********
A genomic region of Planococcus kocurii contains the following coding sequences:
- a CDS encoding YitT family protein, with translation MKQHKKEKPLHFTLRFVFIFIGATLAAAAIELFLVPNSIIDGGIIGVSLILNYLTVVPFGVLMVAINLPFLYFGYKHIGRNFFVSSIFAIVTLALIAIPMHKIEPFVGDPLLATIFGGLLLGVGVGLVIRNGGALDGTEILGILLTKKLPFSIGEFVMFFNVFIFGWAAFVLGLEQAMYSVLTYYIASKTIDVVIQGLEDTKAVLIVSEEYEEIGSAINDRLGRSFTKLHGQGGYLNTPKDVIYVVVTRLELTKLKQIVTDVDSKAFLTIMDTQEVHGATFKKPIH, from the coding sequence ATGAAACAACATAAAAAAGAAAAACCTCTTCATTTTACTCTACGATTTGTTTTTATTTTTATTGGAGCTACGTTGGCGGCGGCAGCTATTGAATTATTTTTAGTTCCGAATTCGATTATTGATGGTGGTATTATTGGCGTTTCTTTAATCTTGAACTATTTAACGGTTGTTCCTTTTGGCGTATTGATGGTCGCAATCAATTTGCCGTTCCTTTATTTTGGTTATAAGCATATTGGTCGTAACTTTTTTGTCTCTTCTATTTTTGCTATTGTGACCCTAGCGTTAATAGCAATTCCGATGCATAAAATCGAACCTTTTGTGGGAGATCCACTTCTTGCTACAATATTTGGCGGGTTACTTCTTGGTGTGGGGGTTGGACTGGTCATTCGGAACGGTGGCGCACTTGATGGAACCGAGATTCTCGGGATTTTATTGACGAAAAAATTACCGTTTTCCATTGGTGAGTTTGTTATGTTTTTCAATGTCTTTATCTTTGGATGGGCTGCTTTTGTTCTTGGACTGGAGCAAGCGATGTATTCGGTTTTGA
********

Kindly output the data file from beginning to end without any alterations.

A genomic region of Planococcus kocurii contains the following coding sequences:
- a CDS encoding YitT family protein, with translation MKQHKKEKPLHFTLRFVFIFIGATLAAAAIELFLVPNSIIDGGIIGVSLILNYLTVVPFGVLMVAINLPFLYFGYKHIGRNFFVSSIFAIVTLALIAIPMHKIEPFVGDPLLATIFGGLLLGVGVGLVIRNGGALDGTEILGILLTKKLPFSIGEFVMFFNVFIFGWAAFVLGLEQAMYSVLTYYIASKTIDVVIQGLEDTKAVLIVSEEYEEIGSAINDRLGRSFTKLHGQGGYLNTPKDVIYVVVTRLELTKLKQIVTDVDSKAFLTIMDTQEVHGATFKKPIH, from the coding sequence ATGAAACAACATAAAAAAGAAAAACCTCTTCATTTTACTCTACGATTTGTTTTTATTTTTATTGGAGCTACGTTGGCGGCGGCAGCTATTGAATTATTTTTAGTTCCGAATTCGATTATTGATGGTGGTATTATTGGCGTTTCTTTAATCTTGAACTATTTAACGGTTGTTCCTTTTGGCGTATTGATGGTCGCAATCAATTTGCCGTTCCTTTATTTTGGTTATAAGCATATTGGTCGTAACTTTTTTGTCTCTTCTATTTTTGCTATTGTGACCCTAGCGTTAATAGCAATTCCGATGCATAAAATCGAACCTTTTGTGGGAGATCCACTTCTTGCTACAATATTTGGCGGGTTACTTCTTGGTGTGGGGGTTGGACTGGTCATTCGGAACGGTGGCGCACTTGATGGAACCGAGATTCTCGGGATTTTATTGACGAAAAAATTACCGTTTTCCATTGGTGAGTTTGTTATGTTTTTCAATGTCTTTATCTTTGGATGGGCTGCTTTTGTTCTTGGACTGGAGCAAGCGATGTATTCGGTTTTGA